Bless Me, Ultima
Composed By: Mark Kilian
Distributed by: Lakeshore Records
Reviewed by Melissa Minners
Based on the 1972 novel by Rudolfo Anaya, Bless Me, Ultima stars Luke Ganalon as Antonio, a six year old boy growing up in New Mexico during World War II. Antonio is growing up under the tutelage of the town’s elderly curandera (folk healer), Ultima (Miriam Colon). As Ultima teaches Antonio about the links between all things in nature and helps him battle between the good and evil in his town, there are some who are fearful of Ultima’s ways and are determined to put an end to her “witchcraft” for good.
The musical score of Bless Me, Ultima was composed by South African composer Mark Kilian. While in South Africa, Mark Kilian earned a Master's Degree in composition and became a very active musical performer as a pianist. Moving to the United States in 1994, he enrolled in USC's Film Scoring program and, upon completion of the program, Kilian worked as an assistant to composer Christopher Young. Kilian went on to join Machine Head, composing music for use in commercial for such lucrative companies as Budweiser, Apple, American Express and Toyota. His first feature film score was Lovergirl, in 1997. Since then, he has composed musical scores for Traitor, Rendition, Before the Rains, Legacy, Totsi, La Mission, The Least Among You, Body of Proof, Daybreak, Jake in Progress and The Matrix: Path of Neo.
For the music of Bless Me, Ultima, Mark Kilian was asked to combine tribal sounds with music that would express the emotions of the film. According to Kilian, “Bless Me, Ultima is a spiritual story and the filmmakers wanted me to make that the basis of what the music should be doing emotionally. But they wanted the flavor to incorporate Native American, Mexican, Spanish, African, religious, tribal, classical and spiritual sentiments, all wrapped up in a blanket of child-like innocence and wonder.” To that end, Mark Kilian combined regular orchestral music with traditional exotic instruments such as African wood percussion, Aztec shakers, Tibetan cymbals, Spanish guitar, South American charango and ronroco, Aeolian harps and Native American flutes.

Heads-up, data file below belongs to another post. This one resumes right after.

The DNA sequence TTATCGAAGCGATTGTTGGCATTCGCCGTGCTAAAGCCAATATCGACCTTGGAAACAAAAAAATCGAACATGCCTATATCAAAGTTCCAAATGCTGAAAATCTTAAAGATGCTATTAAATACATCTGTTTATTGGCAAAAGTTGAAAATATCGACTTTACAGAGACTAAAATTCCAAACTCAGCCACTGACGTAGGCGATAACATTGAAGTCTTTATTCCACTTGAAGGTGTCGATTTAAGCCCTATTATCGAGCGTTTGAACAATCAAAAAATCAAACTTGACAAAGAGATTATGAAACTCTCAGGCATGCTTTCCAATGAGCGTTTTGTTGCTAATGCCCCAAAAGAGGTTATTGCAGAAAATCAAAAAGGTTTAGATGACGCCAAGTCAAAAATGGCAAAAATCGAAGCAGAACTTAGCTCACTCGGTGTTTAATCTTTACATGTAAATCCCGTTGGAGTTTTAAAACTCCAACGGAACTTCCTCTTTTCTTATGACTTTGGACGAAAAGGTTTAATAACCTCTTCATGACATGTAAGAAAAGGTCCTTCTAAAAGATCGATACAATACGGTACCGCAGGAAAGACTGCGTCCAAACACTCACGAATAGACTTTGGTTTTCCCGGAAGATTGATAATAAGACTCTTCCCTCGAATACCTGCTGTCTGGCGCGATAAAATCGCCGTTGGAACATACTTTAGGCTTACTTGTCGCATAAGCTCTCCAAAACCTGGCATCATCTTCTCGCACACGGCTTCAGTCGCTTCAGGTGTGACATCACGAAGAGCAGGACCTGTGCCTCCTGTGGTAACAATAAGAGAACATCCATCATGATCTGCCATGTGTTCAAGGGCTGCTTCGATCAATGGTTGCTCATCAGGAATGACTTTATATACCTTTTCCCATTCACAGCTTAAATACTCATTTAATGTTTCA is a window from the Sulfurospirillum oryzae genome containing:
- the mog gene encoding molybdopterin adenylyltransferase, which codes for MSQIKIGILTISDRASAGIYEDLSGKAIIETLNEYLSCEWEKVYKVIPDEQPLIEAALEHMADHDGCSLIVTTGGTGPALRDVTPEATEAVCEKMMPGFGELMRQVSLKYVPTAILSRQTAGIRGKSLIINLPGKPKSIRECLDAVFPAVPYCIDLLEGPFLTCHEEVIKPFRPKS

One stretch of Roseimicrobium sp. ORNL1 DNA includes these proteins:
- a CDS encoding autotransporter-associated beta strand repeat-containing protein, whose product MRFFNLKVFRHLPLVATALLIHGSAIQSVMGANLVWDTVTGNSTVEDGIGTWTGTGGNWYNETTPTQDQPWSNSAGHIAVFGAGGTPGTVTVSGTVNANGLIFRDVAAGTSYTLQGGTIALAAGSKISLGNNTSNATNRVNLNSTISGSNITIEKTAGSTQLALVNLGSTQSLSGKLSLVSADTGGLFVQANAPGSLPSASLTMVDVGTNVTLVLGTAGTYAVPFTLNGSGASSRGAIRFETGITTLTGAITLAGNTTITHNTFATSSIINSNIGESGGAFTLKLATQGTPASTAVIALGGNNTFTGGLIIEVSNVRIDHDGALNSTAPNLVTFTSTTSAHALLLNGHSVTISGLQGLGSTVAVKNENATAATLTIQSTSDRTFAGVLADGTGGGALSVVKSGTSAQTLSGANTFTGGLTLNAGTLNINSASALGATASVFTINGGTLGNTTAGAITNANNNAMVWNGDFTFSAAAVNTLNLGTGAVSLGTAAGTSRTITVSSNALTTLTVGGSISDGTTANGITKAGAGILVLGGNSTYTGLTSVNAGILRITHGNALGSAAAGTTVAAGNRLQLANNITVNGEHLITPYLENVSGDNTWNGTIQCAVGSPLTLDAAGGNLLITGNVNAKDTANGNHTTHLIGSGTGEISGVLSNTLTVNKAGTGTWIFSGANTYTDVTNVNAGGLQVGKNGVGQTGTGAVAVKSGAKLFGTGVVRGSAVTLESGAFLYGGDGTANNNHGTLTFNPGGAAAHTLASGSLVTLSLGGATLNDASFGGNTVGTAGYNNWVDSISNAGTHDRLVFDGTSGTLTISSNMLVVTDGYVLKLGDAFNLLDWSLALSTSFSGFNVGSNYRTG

Kilian insisted on playing the flutes himself as, according to the composer, “the fact that I'm not so good gave it a child-like imperfect quality.” Perhaps that is the case, but, quite honestly, I found the tracks in which the Native American flutes, Spanish guitar, flamenco vocals were the most interesting and thus, most enjoyable parts of the album. Mark Kilian seems to specialize in films that have an exotic air about them. Somehow he always manages to capture the culture and emotion of each film he scores. With each successive score, Kilian’s work gets better and better. His score for Bless Me, Ultima is his most enjoyable to date.